Bob Sellers: Welcome everyone to this edition of Informer. David Asman is off this week. Luisa Kroll, let's start with you. What's your informer item?
Luisa Kroll, associate editor: Yahoo! (YHOO) had quite a volatile week. Two things happened, there was a lot of bad news about online advertising and one of their biggest shareholders dumped a lot of stock. Later in the week, it had a really great rally as a couple of analysts upgraded saying the stock had bottomed out. Don't believe it! You really can't bet on this stock until online advertising comes back.
Joanne Gordon, staff writer: I still think Yahoo! is still dependant on advertising. I like to see acquisitions like HotJobs that bring in new revenue streams, but right now that's not enough to overshadow the slumping ad market.
Bob Sellers: Okay Joanne, let's stay with you. What's your Informer item?
Joanne Gordon: Michaels Stores (MIK) has been called the Rodney Dangerfield of the retail sector -- it gets no respect! Earnings per share were up 233 percent for the first half on overall revenue of $1.2 billion. It isn't even Michaels's best season. Wait until the holidays.
Bob Sellers: What about a slowing economy?
Joanne Gordon: It doesn't matter. Crafts are like the latte of the hobby industry. It's an addiction and it's a cheap thrill.
Victoria Murphy, senior reporter: I'm with Joanne. I was a little skeptical of the cocooning effect, but it seems to be panning out.
Joanne Gordon: It all comes down to operations with this company. They're starting to install a new computer system that will help with inventory and make sure that full priced items are on the shelf when the customers are there. I think they're on target for the holidays.
Bob Sellers: Okay, let's move on to Victoria Murphy. Inform us.
Victoria Murphy: I'm pushing for USA Interactive (USAI). Barry Diller has pieced together this e-commerce empire. Half of their revenues are coming from the Home Shopping Network. The other half is coming from majority stakes in online sites like Expedia, Ticketmaster and Hotels.com. And there's still a lot of room for growth in these sites, especially Expedia.com, where now only 10% of flights are booked online.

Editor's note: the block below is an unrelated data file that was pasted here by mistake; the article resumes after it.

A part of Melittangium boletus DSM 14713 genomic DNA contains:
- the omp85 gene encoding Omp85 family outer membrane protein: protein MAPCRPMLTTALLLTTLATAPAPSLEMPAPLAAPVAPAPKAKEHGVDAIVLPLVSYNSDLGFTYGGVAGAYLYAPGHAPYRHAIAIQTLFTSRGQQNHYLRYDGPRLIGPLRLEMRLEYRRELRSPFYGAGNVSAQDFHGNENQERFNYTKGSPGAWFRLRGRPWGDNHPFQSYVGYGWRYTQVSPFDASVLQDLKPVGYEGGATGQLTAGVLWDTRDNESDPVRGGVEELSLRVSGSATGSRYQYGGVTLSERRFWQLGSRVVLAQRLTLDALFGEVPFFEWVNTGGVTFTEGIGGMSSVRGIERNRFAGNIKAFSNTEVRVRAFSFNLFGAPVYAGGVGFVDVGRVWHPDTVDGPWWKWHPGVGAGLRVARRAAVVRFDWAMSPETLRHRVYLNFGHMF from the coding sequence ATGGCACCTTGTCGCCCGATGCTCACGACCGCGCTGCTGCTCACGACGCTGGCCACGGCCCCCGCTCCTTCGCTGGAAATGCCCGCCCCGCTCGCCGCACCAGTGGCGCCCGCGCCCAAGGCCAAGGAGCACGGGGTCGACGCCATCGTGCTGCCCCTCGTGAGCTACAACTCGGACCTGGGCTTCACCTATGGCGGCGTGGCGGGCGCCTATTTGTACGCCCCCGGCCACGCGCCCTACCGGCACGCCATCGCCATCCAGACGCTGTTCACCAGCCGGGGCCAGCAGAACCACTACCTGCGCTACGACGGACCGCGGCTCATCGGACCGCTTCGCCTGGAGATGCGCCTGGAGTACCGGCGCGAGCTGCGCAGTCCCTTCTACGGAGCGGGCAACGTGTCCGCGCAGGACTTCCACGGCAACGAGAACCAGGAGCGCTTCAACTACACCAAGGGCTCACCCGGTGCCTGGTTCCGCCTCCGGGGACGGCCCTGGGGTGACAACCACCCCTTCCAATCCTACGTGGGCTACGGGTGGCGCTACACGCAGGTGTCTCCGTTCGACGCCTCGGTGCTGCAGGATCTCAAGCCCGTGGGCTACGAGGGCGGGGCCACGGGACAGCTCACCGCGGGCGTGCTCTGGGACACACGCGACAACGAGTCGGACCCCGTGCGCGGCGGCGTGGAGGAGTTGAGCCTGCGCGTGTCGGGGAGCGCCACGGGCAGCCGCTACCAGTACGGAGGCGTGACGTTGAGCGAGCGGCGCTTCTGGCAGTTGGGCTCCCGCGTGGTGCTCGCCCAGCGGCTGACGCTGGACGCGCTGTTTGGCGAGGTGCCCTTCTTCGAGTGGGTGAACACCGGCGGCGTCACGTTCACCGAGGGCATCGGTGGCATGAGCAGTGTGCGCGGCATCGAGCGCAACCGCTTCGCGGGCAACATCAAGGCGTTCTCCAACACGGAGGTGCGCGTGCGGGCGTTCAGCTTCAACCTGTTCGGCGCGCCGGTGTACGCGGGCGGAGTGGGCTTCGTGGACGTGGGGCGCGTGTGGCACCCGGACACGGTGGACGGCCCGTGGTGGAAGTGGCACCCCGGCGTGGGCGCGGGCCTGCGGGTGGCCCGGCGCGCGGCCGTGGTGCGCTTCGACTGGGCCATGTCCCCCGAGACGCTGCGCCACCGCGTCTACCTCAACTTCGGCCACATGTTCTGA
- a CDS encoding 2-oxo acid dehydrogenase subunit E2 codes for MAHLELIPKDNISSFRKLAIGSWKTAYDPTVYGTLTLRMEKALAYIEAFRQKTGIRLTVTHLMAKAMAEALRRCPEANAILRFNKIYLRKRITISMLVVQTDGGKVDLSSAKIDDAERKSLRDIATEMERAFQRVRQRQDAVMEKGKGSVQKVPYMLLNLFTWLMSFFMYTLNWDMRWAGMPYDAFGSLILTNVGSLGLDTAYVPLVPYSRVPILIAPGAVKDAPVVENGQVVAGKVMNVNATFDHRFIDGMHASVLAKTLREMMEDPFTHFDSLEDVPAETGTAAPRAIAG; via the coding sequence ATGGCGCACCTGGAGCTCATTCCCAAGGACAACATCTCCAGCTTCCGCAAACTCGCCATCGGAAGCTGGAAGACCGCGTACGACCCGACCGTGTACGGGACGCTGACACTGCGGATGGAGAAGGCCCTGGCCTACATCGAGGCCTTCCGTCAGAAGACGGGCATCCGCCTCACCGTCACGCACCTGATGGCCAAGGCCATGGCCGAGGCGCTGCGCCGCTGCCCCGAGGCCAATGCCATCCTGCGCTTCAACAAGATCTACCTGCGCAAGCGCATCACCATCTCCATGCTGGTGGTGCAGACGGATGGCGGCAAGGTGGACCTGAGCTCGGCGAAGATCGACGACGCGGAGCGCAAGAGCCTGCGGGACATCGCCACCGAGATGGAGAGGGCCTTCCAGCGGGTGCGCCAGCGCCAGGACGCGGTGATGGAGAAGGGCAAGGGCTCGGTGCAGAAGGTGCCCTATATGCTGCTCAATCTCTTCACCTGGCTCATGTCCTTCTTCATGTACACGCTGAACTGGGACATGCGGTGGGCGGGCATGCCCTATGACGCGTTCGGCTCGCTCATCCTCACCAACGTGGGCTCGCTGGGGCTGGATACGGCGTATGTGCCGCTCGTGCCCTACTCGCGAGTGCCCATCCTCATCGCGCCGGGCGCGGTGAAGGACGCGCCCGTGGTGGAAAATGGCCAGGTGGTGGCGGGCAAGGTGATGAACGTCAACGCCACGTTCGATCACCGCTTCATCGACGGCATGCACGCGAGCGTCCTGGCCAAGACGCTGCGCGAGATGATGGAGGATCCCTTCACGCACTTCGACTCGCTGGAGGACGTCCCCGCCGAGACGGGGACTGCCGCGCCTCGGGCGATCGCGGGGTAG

Luisa Kroll: I love Barry Diller and I would bet on him. My only concern is if he's distracted with all the stuff going on with Vivendi.
Bob Sellers: Bob, Vivendi ring a bell?
Bob Lenzner, national editor: Vivendi stock has gone from $75 to $12. Bronfman, the Vice Chairman of Vivendi, thinks this stock will be worth $25 once they sell a bunch of assets.
Victoria Murphy: I'm a little skeptical because Bronfman, the Vice Chairman has rode this stock all the way down. So why should we trust him now?
Bob Lenzner: Actually they didn't ride the stock all the way down. They just sold about a third of their holdings much higher for about $2.5 billion.
Makers and Breakers
Beckman Coulter (BEC)
Dan Veru, Palisade Capital Management: MAKER
Beckman Coulter is a leader in all the markets that it serves. It either has a No. 1 or No. 2 market share. But here's why I really like it. 66 percent of its revenues come from the sale of the chemicals they use that go into the actual experiments.
Jim Michaels, editorial vice president: BREAKER
I don't think this stock is cheap. With this market and this vulnerability, I wouldn't buy it at this price.
Dan Veru: At 14 times earnings, it's a discount to its growth rate currently. The markets, which are hospitals, are really getting a return on the investments that they're making.
Mike Ozanian, senior editor: BREAKER
I don't like this company either because they're sacrificing their future to make the its present situation look better. They're selling its receivables, which is money its customers owe it. They're doing this to pay down current debt. Secondly, it has $24 million in hedge losses. That's 20 percent of its pre-tax income.
Dan Veru: MAKER
Terex is a leader in the earth moving equipment business. As the industrial part of the market begins to recover, so should Terex's business.
Mike Ozanian: BREAKER
I think this company has one of the bloodiest balance sheets I've seen. It has consumed more cash than it produced. Things are getting worse by the minute for this company. A year ago it had $2.80 of earnings to cover each dollar of interest payment. That's down to $1.30 now.
Jim Michaels, editorial vice president: MAKER
This company is a work in progress. It's not the same company it was five years ago. I like the stock. Their recent acquisition of the German company DeMag is good for them. I like this company.